Loudoun County is in the process of adopting a new Comprehensive Plan for the first time in 15 years to help navigate the future of one of the nation’s fast growing regions. Initiated earlier this year, the planning process is still in its early stages but has already garnered widespread public interest as residents work with county officials to consider planning guidelines that could impact Loudoun for decades to come.
The county has been soliciting public input through online efforts as well as a series of in-person community workshops. Four were originally scheduled, but high demand resulted in the scheduling of two more, on Dec. 5 and Dec. 8, respectively.
Loudoun has won national awards for previous incarnations of its general plan, and at times the planning process has been controversial. While the current plan, adopted in 2001, has been amended numerous times, Loudoun continues to face major socioeconomic and infrastructure demands that the current process is seeking to address. Before the current plan, the last plan was adopted in 1989, when Loudoun was mostly rural and had one-quarter of today’s population.
Among the most significant factors this planning process will have to address is the coming of Metro — specifically, the areas around the two planned Metro rail stations in the eastern part of the county. By connecting Loudoun to the nation’s second-most ridden subway system, county planners are expecting an increased influx of new residents and businesses.
This will carry over to future construction projects, road designs, school needs and other issues — some that the county hasn’t faced before.
Spurred in part by the construction of Dulles International Airport and other infrastructure, Loudoun has gone from a population of 25,000 in 1960 to an estimated 375,000 in 2016. In decades prior, the county had prepared for massive suburban-style residential growth, but now must give more consideration to urban style development.
Urban style development will result likely result in narrower streets and more densely populated residential areas around the Metro stations, but there could be urban rezoning in other previously suburban areas too, said Community Planning Program Manager Chris Garcia.
Many of the suburban areas of the county are more than 50 years old, and may require revitalization. Additionally, there’s been a major shift in recent years away from homogeneous office parks and suburban style residences and towardsmixed-use, walkable residential-retail configurations. Loudoun has some experience with these types of developments, including One Loudoun, and Garcia said the county may look into more projects like those in the future.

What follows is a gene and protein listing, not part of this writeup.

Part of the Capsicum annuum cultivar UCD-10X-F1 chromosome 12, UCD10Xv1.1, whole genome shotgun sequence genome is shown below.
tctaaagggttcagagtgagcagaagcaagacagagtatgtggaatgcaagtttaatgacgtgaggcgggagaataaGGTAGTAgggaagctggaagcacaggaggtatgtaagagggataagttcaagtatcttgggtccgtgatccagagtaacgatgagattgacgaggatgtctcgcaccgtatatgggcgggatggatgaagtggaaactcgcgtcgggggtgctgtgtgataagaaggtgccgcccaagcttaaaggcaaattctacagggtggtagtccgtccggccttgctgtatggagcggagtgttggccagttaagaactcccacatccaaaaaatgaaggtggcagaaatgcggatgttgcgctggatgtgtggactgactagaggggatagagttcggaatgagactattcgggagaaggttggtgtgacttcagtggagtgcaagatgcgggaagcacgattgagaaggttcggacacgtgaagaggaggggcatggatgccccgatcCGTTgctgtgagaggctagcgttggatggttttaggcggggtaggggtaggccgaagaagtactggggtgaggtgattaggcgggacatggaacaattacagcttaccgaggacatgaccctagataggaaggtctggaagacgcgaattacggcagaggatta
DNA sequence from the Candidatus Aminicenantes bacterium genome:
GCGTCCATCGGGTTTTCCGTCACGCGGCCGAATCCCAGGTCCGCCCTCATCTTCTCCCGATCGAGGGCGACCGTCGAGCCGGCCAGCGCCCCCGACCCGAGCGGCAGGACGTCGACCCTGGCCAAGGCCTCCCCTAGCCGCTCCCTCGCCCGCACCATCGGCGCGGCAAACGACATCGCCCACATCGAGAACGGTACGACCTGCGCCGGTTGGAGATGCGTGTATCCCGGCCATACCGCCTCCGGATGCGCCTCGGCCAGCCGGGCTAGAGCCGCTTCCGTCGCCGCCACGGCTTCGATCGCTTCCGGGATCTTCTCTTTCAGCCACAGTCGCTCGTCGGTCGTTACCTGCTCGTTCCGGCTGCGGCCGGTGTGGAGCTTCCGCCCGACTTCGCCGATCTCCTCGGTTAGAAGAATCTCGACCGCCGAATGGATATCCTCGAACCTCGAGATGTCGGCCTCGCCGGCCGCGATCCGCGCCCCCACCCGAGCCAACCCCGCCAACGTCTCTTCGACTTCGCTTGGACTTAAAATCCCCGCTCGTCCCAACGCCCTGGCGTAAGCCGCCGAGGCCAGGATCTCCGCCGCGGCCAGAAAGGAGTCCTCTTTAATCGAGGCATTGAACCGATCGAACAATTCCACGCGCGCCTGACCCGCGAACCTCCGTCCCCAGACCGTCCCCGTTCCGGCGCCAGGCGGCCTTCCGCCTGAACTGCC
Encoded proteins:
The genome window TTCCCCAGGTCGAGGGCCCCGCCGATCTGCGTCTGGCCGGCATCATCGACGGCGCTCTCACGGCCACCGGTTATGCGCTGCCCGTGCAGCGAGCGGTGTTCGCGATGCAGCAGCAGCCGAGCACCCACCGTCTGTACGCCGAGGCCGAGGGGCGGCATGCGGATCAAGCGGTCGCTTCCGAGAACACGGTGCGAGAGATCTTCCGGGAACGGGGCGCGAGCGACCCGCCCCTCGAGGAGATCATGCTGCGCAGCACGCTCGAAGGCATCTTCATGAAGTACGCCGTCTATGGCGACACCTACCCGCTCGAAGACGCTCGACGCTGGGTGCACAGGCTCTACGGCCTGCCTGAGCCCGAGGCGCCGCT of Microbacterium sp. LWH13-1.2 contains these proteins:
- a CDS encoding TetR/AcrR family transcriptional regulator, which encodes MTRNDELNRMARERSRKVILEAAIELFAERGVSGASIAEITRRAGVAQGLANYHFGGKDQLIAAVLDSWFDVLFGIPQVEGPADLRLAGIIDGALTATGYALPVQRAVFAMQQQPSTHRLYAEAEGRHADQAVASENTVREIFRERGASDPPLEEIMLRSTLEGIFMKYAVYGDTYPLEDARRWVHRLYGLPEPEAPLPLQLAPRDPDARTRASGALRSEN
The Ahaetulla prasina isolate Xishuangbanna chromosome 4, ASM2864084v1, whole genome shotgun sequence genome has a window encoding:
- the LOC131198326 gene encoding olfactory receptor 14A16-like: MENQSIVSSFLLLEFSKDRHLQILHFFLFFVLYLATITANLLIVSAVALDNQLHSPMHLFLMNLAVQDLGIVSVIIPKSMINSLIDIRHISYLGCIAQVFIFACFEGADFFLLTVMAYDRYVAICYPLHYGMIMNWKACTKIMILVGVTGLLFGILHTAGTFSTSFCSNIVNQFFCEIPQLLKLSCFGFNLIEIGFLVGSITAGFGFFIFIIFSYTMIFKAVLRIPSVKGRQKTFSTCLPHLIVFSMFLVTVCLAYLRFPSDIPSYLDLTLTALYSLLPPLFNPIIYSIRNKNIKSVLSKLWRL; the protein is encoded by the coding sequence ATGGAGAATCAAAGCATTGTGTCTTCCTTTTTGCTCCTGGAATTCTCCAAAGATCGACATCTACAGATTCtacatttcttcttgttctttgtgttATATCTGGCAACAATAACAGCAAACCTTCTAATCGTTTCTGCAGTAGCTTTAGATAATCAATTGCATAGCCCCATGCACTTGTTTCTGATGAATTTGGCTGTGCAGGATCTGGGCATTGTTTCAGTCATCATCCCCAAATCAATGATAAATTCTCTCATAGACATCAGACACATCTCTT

Garcia also said many of these ideas are still in their very early phases of development. Much of the final decision-making will come down to the collective input of community stakeholders and, finally, the Loudoun County Board of Supervisors.
One major consistency from community members and county officials alike has been the desire to preserve the rural policy area in the western part of the county. Both the Board and the public at large have, for the most part, advocated for preserving the rural integrity of the west and preventing large-scale development like in the east. This continues the longstanding divide, as Loudoun looks to balance the needs of the mostly rural western part of its geography with the future creation of a more densely populated, urban based east.
“They represent some challenges, but I think it’s very interesting that people have that opinion of preserving that dichotomy and I think it’s a good thing for the county,” Garcia said.
While most residents appear to be supportive of preserving the west, there has been less consensus on the county’s Transition Policy Area (TPA). Located between the suburban environments of Sterling and Ashburn to the east and the undeveloped portions of the county to the west of Leesburg and Goose Creek, the Transition Policy Area was designed to serve as a buffer between the two. With increased demands for new commercial and residential space, and with much of the east already developed, there has been increasing strain on that area to provide opportunity for the growth of the County.
The fate of the TPA, as well as the rest of the county under the new Comprehensive Plan, is still a year or two away, as county officials will spend the next series of months working with the community to determine the best guidance document for Loudoun’s future. Following the final workshop of the first phase on Dec. 8, there will be two more public input sessions in 2017 to help residents better understand and contribute to the plan, then more work to follow.